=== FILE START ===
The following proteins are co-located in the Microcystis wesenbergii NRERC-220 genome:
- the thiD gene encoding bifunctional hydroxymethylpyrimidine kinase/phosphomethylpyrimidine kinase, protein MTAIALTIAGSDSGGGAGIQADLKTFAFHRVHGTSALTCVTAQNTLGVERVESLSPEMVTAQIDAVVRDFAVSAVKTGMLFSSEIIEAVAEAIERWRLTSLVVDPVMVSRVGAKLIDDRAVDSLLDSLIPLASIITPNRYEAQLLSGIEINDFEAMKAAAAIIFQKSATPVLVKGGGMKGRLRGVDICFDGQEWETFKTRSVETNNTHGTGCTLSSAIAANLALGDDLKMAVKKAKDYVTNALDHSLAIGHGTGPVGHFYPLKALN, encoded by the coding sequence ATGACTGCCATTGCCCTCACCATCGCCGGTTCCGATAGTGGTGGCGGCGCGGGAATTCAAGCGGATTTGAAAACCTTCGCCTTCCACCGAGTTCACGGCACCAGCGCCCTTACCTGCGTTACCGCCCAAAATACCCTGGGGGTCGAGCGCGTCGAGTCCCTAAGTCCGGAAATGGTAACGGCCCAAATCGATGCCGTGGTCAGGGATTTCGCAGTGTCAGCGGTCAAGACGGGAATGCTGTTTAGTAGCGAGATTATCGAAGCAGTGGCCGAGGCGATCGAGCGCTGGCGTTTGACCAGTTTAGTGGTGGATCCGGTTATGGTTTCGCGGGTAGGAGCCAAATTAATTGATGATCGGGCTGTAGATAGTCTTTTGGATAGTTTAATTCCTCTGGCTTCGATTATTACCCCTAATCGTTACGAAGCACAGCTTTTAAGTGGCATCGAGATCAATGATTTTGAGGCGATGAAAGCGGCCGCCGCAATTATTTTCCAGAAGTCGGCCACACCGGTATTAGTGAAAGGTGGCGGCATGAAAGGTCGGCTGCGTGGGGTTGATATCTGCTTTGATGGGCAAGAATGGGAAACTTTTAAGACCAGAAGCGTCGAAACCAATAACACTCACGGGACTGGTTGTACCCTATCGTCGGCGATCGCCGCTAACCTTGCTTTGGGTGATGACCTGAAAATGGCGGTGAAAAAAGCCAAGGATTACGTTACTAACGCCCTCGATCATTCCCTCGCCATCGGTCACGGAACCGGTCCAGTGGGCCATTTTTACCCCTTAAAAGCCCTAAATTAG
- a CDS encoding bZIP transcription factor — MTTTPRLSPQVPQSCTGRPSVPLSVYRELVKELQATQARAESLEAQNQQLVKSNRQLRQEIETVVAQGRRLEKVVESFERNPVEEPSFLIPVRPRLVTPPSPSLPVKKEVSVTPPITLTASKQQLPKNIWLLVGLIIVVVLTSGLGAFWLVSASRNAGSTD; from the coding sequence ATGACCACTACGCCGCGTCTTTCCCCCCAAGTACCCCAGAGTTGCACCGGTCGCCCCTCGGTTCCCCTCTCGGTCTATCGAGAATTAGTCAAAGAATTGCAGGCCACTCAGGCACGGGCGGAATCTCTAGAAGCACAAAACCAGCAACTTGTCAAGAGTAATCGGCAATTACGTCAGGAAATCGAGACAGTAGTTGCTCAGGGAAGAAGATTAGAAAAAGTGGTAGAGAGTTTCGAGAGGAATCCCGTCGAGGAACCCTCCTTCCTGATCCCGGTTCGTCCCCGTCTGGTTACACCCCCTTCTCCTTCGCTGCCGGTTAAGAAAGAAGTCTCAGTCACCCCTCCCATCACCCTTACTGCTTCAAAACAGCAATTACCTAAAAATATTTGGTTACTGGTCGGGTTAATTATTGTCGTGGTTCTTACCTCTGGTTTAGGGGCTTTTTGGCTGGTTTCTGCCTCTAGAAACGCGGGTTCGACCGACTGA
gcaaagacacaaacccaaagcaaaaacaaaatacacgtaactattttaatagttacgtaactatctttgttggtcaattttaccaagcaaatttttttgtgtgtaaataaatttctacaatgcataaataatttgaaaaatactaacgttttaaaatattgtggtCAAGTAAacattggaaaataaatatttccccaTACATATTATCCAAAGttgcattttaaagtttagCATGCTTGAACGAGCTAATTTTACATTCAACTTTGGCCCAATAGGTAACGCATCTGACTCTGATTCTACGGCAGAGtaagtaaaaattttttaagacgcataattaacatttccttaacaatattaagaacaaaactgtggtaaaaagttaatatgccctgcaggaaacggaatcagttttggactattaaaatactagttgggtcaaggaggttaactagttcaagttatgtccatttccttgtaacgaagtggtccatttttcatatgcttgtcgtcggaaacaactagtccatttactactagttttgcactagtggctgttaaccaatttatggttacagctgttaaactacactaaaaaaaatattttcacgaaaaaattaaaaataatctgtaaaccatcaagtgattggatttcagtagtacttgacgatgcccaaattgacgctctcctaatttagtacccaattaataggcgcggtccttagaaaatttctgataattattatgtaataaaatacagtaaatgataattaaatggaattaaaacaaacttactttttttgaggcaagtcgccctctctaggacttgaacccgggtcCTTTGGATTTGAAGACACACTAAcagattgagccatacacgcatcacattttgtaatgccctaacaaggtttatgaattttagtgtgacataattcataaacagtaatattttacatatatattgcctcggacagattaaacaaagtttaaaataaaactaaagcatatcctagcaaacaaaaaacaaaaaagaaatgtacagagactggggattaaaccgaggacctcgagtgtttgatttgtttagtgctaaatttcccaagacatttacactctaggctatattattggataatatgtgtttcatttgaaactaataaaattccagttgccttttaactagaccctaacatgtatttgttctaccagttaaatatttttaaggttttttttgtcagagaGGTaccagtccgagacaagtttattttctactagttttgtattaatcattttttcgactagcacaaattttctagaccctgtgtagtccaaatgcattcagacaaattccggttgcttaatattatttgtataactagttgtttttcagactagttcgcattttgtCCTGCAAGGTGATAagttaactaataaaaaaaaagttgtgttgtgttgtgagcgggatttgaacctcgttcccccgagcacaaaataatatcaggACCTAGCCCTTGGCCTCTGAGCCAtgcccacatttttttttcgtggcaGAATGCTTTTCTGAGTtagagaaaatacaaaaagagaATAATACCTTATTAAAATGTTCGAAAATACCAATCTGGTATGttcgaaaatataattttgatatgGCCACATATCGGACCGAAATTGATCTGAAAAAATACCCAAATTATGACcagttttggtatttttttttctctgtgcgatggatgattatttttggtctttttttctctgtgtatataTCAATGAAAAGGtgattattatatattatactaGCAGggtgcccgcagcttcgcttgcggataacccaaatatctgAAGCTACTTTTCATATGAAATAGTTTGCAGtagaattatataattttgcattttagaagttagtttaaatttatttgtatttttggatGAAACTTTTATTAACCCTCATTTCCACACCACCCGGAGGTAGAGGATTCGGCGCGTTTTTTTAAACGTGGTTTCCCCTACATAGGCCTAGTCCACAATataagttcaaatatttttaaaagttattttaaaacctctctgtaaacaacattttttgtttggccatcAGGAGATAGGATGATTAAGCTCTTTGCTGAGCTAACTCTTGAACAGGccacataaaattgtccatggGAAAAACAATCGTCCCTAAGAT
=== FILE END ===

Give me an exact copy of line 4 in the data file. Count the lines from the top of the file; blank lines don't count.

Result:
gcaaagacacaaacccaaagcaaaaacaaaatacacgtaactattttaatagttacgtaactatctttgttggtcaattttaccaagcaaatttttttgtgtgtaaataaatttctacaatgcataaataatttgaaaaatactaacgttttaaaatattgtggtCAAGTAAacattggaaaataaatatttccccaTACATATTATCCAAAGttgcattttaaagtttagCATGCTTGAACGAGCTAATTTTACATTCAACTTTGGCCCAATAGGTAACGCATCTGACTCTGATTCTACGGCAGAGtaagtaaaaattttttaagacgcataattaacatttccttaacaatattaagaacaaaactgtggtaaaaagttaatatgccctgcaggaaacggaatcagttttggactattaaaatactagttgggtcaaggaggttaactagttcaagttatgtccatttccttgtaacgaagtggtccatttttcatatgcttgtcgtcggaaacaactagtccatttactactagttttgcactagtggctgttaaccaatttatggttacagctgttaaactacactaaaaaaaatattttcacgaaaaaattaaaaataatctgtaaaccatcaagtgattggatttcagtagtacttgacgatgcccaaattgacgctctcctaatttagtacccaattaataggcgcggtccttagaaaatttctgataattattatgtaataaaatacagtaaatgataattaaatggaattaaaacaaacttactttttttgaggcaagtcgccctctctaggacttgaacccgggtcCTTTGGATTTGAAGACACACTAAcagattgagccatacacgcatcacattttgtaatgccctaacaaggtttatgaattttagtgtgacataattcataaacagtaatattttacatatatattgcctcggacagattaaacaaagtttaaaataaaactaaagcatatcctagcaaacaaaaaacaaaaaagaaatgtacagagactggggattaaaccgaggacctcgagtgtttgatttgtttagtgctaaatttcccaagacatttacactctaggctatattattggataatatgtgtttcatttgaaactaataaaattccagttgccttttaactagaccctaacatgtatttgttctaccagttaaatatttttaaggttttttttgtcagagaGGTaccagtccgagacaagtttattttctactagttttgtattaatcattttttcgactagcacaaattttctagaccctgtgtagtccaaatgcattcagacaaattccggttgcttaatattatttgtataactagttgtttttcagactagttcgcattttgtCCTGCAAGGTGATAagttaactaataaaaaaaaagttgtgttgtgttgtgagcgggatttgaacctcgttcccccgagcacaaaataatatcaggACCTAGCCCTTGGCCTCTGAGCCAtgcccacatttttttttcgtggcaGAATGCTTTTCTGAGTtagagaaaatacaaaaagagaATAATACCTTATTAAAATGTTCGAAAATACCAATCTGGTATGttcgaaaatataattttgatatgGCCACATATCGGACCGAAATTGATCTGAAAAAATACCCAAATTATGACcagttttggtatttttttttctctgtgcgatggatgattatttttggtctttttttctctgtgtatataTCAATGAAAAGGtgattattatatattatactaGCAGggtgcccgcagcttcgcttgcggataacccaaatatctgAAGCTACTTTTCATATGAAATAGTTTGCAGtagaattatataattttgcattttagaagttagtttaaatttatttgtatttttggatGAAACTTTTATTAACCCTCATTTCCACACCACCCGGAGGTAGAGGATTCGGCGCGTTTTTTTAAACGTGGTTTCCCCTACATAGGCCTAGTCCACAATataagttcaaatatttttaaaagttattttaaaacctctctgtaaacaacattttttgtttggccatcAGGAGATAGGATGATTAAGCTCTTTGCTGAGCTAACTCTTGAACAGGccacataaaattgtccatggGAAAAACAATCGTCCCTAAGAT